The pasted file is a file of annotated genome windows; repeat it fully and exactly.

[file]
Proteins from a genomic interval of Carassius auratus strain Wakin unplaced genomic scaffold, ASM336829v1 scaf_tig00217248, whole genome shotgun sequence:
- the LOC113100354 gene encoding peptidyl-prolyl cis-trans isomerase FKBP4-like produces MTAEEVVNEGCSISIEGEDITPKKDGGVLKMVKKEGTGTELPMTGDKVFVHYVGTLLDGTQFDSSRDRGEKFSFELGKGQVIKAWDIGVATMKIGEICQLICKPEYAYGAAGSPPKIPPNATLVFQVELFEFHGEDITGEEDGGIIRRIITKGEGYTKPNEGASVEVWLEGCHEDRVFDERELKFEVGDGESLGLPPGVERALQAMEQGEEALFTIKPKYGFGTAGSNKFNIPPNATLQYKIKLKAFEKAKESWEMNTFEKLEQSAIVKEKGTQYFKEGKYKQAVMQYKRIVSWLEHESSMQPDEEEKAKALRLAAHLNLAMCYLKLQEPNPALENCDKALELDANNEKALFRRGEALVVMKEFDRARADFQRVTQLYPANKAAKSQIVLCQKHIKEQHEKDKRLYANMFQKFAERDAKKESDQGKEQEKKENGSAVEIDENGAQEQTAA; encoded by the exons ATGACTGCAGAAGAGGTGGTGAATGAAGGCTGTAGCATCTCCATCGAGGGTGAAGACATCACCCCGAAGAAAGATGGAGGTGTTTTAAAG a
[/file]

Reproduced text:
Proteins from a genomic interval of Carassius auratus strain Wakin unplaced genomic scaffold, ASM336829v1 scaf_tig00217248, whole genome shotgun sequence:
- the LOC113100354 gene encoding peptidyl-prolyl cis-trans isomerase FKBP4-like produces MTAEEVVNEGCSISIEGEDITPKKDGGVLKMVKKEGTGTELPMTGDKVFVHYVGTLLDGTQFDSSRDRGEKFSFELGKGQVIKAWDIGVATMKIGEICQLICKPEYAYGAAGSPPKIPPNATLVFQVELFEFHGEDITGEEDGGIIRRIITKGEGYTKPNEGASVEVWLEGCHEDRVFDERELKFEVGDGESLGLPPGVERALQAMEQGEEALFTIKPKYGFGTAGSNKFNIPPNATLQYKIKLKAFEKAKESWEMNTFEKLEQSAIVKEKGTQYFKEGKYKQAVMQYKRIVSWLEHESSMQPDEEEKAKALRLAAHLNLAMCYLKLQEPNPALENCDKALELDANNEKALFRRGEALVVMKEFDRARADFQRVTQLYPANKAAKSQIVLCQKHIKEQHEKDKRLYANMFQKFAERDAKKESDQGKEQEKKENGSAVEIDENGAQEQTAA; encoded by the exons ATGACTGCAGAAGAGGTGGTGAATGAAGGCTGTAGCATCTCCATCGAGGGTGAAGACATCACCCCGAAGAAAGATGGAGGTGTTTTAAAG a